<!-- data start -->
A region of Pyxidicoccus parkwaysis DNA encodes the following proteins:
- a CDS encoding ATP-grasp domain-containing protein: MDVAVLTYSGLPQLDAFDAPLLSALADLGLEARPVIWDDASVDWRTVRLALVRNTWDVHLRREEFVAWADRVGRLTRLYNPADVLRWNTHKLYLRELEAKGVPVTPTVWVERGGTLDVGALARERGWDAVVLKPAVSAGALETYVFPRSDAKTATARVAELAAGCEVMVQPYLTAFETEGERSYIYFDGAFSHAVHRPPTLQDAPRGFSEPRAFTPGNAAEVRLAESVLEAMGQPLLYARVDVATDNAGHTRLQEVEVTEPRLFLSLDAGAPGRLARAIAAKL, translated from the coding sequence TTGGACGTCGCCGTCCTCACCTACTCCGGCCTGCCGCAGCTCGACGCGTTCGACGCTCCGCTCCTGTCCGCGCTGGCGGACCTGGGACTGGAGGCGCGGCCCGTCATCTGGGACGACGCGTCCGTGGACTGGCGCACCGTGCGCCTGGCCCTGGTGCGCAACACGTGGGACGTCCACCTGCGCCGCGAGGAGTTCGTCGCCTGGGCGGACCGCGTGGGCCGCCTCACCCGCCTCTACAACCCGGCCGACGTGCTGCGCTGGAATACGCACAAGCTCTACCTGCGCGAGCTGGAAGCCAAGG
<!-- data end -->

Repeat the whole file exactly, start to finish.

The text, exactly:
A region of Pyxidicoccus parkwaysis DNA encodes the following proteins:
- a CDS encoding ATP-grasp domain-containing protein: MDVAVLTYSGLPQLDAFDAPLLSALADLGLEARPVIWDDASVDWRTVRLALVRNTWDVHLRREEFVAWADRVGRLTRLYNPADVLRWNTHKLYLRELEAKGVPVTPTVWVERGGTLDVGALARERGWDAVVLKPAVSAGALETYVFPRSDAKTATARVAELAAGCEVMVQPYLTAFETEGERSYIYFDGAFSHAVHRPPTLQDAPRGFSEPRAFTPGNAAEVRLAESVLEAMGQPLLYARVDVATDNAGHTRLQEVEVTEPRLFLSLDAGAPGRLARAIAAKL, translated from the coding sequence TTGGACGTCGCCGTCCTCACCTACTCCGGCCTGCCGCAGCTCGACGCGTTCGACGCTCCGCTCCTGTCCGCGCTGGCGGACCTGGGACTGGAGGCGCGGCCCGTCATCTGGGACGACGCGTCCGTGGACTGGCGCACCGTGCGCCTGGCCCTGGTGCGCAACACGTGGGACGTCCACCTGCGCCGCGAGGAGTTCGTCGCCTGGGCGGACCGCGTGGGCCGCCTCACCCGCCTCTACAACCCGGCCGACGTGCTGCGCTGGAATACGCACAAGCTCTACCTGCGCGAGCTGGAAGCCAAGG